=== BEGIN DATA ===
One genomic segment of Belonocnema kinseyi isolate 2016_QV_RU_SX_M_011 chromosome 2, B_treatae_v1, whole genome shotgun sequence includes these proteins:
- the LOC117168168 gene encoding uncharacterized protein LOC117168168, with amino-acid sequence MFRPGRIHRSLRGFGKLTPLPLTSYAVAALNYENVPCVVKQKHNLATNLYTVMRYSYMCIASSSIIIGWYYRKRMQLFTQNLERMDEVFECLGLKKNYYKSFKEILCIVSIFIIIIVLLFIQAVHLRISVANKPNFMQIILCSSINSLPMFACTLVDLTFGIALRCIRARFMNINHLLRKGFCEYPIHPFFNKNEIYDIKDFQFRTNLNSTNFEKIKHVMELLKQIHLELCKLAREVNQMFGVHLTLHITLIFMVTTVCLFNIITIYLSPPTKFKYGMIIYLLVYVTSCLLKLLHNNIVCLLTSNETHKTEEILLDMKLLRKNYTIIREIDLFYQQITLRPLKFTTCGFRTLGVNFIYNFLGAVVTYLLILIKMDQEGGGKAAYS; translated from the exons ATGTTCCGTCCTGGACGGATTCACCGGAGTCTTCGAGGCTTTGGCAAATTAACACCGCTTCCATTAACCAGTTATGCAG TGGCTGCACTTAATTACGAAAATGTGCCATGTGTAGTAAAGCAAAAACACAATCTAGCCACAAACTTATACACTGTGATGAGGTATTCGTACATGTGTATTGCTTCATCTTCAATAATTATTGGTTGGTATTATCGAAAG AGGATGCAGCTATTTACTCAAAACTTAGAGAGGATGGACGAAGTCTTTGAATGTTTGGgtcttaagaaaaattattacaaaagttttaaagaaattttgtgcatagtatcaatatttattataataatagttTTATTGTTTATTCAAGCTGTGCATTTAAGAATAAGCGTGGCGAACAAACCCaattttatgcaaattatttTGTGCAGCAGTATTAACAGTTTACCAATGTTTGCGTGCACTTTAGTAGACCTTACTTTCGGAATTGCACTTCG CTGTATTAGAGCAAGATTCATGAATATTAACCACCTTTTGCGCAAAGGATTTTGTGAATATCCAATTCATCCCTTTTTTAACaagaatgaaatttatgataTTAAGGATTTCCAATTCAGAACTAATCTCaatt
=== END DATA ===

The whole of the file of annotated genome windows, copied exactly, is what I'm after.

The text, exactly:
One genomic segment of Belonocnema kinseyi isolate 2016_QV_RU_SX_M_011 chromosome 2, B_treatae_v1, whole genome shotgun sequence includes these proteins:
- the LOC117168168 gene encoding uncharacterized protein LOC117168168, with amino-acid sequence MFRPGRIHRSLRGFGKLTPLPLTSYAVAALNYENVPCVVKQKHNLATNLYTVMRYSYMCIASSSIIIGWYYRKRMQLFTQNLERMDEVFECLGLKKNYYKSFKEILCIVSIFIIIIVLLFIQAVHLRISVANKPNFMQIILCSSINSLPMFACTLVDLTFGIALRCIRARFMNINHLLRKGFCEYPIHPFFNKNEIYDIKDFQFRTNLNSTNFEKIKHVMELLKQIHLELCKLAREVNQMFGVHLTLHITLIFMVTTVCLFNIITIYLSPPTKFKYGMIIYLLVYVTSCLLKLLHNNIVCLLTSNETHKTEEILLDMKLLRKNYTIIREIDLFYQQITLRPLKFTTCGFRTLGVNFIYNFLGAVVTYLLILIKMDQEGGGKAAYS; translated from the exons ATGTTCCGTCCTGGACGGATTCACCGGAGTCTTCGAGGCTTTGGCAAATTAACACCGCTTCCATTAACCAGTTATGCAG TGGCTGCACTTAATTACGAAAATGTGCCATGTGTAGTAAAGCAAAAACACAATCTAGCCACAAACTTATACACTGTGATGAGGTATTCGTACATGTGTATTGCTTCATCTTCAATAATTATTGGTTGGTATTATCGAAAG AGGATGCAGCTATTTACTCAAAACTTAGAGAGGATGGACGAAGTCTTTGAATGTTTGGgtcttaagaaaaattattacaaaagttttaaagaaattttgtgcatagtatcaatatttattataataatagttTTATTGTTTATTCAAGCTGTGCATTTAAGAATAAGCGTGGCGAACAAACCCaattttatgcaaattatttTGTGCAGCAGTATTAACAGTTTACCAATGTTTGCGTGCACTTTAGTAGACCTTACTTTCGGAATTGCACTTCG CTGTATTAGAGCAAGATTCATGAATATTAACCACCTTTTGCGCAAAGGATTTTGTGAATATCCAATTCATCCCTTTTTTAACaagaatgaaatttatgataTTAAGGATTTCCAATTCAGAACTAATCTCaatt